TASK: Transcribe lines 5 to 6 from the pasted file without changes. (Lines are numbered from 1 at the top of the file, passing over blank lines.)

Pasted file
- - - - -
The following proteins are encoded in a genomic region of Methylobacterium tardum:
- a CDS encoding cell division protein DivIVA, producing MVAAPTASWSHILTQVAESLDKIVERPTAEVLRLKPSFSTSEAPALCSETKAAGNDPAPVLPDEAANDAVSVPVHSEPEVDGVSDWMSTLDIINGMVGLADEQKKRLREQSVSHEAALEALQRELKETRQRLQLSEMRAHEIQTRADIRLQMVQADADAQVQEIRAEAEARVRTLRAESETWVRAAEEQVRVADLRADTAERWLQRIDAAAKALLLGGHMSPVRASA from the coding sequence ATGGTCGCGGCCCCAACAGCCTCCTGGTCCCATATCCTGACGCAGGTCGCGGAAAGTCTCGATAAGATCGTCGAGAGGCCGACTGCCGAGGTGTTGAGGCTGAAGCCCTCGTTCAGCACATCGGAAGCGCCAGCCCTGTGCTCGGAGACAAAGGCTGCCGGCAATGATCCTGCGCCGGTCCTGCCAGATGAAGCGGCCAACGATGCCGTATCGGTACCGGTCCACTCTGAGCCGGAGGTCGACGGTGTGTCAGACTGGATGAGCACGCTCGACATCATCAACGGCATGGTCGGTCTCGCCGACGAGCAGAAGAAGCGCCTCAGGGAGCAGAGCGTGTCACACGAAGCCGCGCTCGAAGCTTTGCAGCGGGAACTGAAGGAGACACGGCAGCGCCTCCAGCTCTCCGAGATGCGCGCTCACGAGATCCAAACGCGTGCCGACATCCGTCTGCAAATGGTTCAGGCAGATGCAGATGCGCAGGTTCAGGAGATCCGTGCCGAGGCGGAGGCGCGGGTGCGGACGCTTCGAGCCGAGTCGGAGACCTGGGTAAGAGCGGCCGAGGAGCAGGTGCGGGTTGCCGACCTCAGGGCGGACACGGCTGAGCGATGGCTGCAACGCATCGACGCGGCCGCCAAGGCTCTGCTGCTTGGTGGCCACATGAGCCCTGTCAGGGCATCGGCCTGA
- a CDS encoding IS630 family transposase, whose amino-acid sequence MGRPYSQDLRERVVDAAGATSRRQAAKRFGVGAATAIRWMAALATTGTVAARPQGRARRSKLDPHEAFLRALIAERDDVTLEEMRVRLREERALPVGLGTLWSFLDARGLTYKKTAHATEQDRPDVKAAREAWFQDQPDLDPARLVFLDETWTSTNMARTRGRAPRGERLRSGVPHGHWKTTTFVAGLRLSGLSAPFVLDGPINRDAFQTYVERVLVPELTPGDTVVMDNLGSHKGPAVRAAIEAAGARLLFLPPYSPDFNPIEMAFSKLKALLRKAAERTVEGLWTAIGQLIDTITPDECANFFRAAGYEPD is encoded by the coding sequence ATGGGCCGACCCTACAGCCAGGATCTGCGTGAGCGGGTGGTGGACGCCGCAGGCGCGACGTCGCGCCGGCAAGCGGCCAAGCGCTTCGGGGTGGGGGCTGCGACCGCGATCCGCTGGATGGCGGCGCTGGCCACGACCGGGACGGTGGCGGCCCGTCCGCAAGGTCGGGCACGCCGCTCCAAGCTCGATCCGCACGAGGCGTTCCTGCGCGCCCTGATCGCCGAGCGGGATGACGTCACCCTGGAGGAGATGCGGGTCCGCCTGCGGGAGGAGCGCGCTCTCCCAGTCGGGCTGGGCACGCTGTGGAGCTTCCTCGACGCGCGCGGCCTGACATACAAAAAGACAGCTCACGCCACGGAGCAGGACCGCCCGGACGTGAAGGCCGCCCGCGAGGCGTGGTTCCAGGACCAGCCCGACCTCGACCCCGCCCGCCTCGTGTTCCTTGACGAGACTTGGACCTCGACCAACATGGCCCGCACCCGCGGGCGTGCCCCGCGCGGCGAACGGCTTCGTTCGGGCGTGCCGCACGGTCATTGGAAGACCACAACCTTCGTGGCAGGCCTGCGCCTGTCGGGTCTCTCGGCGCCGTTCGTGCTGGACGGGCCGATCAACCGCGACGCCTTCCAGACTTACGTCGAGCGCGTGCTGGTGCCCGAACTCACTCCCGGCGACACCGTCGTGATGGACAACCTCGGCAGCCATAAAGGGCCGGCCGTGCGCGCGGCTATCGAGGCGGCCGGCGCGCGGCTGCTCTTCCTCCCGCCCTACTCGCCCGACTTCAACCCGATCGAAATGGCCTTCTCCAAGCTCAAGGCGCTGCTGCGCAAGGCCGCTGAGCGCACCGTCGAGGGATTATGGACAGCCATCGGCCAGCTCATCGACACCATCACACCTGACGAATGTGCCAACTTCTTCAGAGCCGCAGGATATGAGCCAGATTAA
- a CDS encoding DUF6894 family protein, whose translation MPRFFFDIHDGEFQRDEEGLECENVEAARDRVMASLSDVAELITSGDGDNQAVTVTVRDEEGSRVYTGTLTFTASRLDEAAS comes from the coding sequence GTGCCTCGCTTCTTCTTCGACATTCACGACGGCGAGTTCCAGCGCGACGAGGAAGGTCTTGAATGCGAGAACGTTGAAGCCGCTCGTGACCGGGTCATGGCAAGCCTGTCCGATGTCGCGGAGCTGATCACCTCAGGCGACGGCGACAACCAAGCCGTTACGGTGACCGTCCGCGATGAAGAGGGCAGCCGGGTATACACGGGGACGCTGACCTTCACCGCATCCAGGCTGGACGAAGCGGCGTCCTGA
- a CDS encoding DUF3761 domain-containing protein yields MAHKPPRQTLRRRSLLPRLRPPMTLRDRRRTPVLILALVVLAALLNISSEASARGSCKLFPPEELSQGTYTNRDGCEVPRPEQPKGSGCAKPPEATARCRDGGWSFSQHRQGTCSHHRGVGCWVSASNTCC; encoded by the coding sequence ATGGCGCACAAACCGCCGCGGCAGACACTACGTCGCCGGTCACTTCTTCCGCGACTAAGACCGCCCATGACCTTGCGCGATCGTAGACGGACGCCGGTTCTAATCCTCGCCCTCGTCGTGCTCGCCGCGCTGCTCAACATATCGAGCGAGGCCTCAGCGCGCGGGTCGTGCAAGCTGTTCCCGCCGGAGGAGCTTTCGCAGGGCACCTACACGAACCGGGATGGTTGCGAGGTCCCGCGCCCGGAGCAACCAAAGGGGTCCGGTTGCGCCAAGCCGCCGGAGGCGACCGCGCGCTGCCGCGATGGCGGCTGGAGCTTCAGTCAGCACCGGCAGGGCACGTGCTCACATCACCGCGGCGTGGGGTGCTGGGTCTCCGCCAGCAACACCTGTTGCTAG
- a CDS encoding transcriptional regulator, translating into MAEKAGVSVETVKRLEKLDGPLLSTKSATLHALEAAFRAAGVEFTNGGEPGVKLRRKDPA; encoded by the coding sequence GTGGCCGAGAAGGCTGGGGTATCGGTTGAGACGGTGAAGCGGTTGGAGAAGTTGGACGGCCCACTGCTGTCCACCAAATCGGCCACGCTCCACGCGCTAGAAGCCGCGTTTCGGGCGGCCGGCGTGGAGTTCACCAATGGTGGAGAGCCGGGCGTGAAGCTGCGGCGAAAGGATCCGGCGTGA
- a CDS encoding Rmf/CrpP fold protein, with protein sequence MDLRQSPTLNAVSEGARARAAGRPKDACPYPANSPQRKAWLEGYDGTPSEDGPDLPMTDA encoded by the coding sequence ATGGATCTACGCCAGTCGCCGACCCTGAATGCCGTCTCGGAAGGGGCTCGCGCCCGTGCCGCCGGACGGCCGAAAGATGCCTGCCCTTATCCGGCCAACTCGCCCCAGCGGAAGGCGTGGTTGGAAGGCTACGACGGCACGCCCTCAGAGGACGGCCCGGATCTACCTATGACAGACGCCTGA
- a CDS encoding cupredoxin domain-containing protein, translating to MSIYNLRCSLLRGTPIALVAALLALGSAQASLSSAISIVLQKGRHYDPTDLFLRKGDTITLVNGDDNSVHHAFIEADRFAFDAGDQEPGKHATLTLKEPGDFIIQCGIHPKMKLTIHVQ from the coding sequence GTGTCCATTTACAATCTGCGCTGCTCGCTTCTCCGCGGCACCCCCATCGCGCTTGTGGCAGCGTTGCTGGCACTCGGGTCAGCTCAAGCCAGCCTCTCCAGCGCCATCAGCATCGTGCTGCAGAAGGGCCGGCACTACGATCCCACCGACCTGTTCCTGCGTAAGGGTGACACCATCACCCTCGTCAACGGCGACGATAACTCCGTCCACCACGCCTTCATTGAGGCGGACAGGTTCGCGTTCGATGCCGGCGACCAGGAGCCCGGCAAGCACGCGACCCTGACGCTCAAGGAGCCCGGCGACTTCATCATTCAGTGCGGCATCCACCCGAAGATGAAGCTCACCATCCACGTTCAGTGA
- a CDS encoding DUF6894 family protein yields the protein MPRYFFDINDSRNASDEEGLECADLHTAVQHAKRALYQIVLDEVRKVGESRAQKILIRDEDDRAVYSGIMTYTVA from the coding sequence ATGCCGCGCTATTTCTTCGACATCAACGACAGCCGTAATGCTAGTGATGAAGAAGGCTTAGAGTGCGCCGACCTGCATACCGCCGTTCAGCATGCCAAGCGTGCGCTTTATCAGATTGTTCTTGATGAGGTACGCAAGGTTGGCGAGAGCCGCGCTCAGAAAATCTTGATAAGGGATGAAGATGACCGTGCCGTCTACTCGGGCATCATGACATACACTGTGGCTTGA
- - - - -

- a CDS encoding DUF3761 domain-containing protein yields MAHKPPRQTLRRRSLLPRLRPPMTLRDRRRTPVLILALVVLAALLNISSEASARGSCKLFPPEELSQGTYTNRDGCEVPRPEQPKGSGCAKPPEATARCRDGGWSFSQHRQGTCSHHRGVGCWVSASNTCC; encoded by the coding sequence ATGGCGCACAAACCGCCGCGGCAGACACTACGTCGCCGGTCACTTCTTCCGCGACTAAGACCGCCCATGACCTTGCGCGATCGTAGACGGACGCCGGTTCTAATCCTCGCCCTCGTCGTGCTCGCCGCGCTGCTCAACATATCGAGCGAGGCCTCAGCGCGCGGGTCGTGCAAGCTGTTCCCGCCGGAGGAGCTTTCGCAGGGCACCTACACGAACCGGGATGGTTGCGAGGTCCCGCGCCCGGAGCAACCAAAGGGGTCCGGTTGCGCCAAGCCGCCGGAGGCGACCGCGCGCTGCCGCGATGGCGGCTGGAGCTTCAGTCAGCACCGGCAGGGCACGTGCTCACATCACCGCGGCGTGGGGTGCTGGGTCTCCGCCAGCAACACCTGTTGCTAG
- a CDS encoding transcriptional regulator, translating into MAEKAGVSVETVKRLEKLDGPLLSTKSATLHALEAAFRAAGVEFTNGGEPGVKLRRKDPA; encoded by the coding sequence GTGGCCGAGAAGGCTGGGGTATCGGTTGAGACGGTGAAGCGGTTGGAGAAGTTGGACGGCCCACTGCTGTCCACCAAATCGGCCACGCTCCACGCGCTAGAAGCCGCGTTTCGGGCGGCCGGCGTGGAGTTCACCAATGGTGGAGAGCCGGGCGTGAAGCTGCGGCGAAAGGATCCGGCGTGA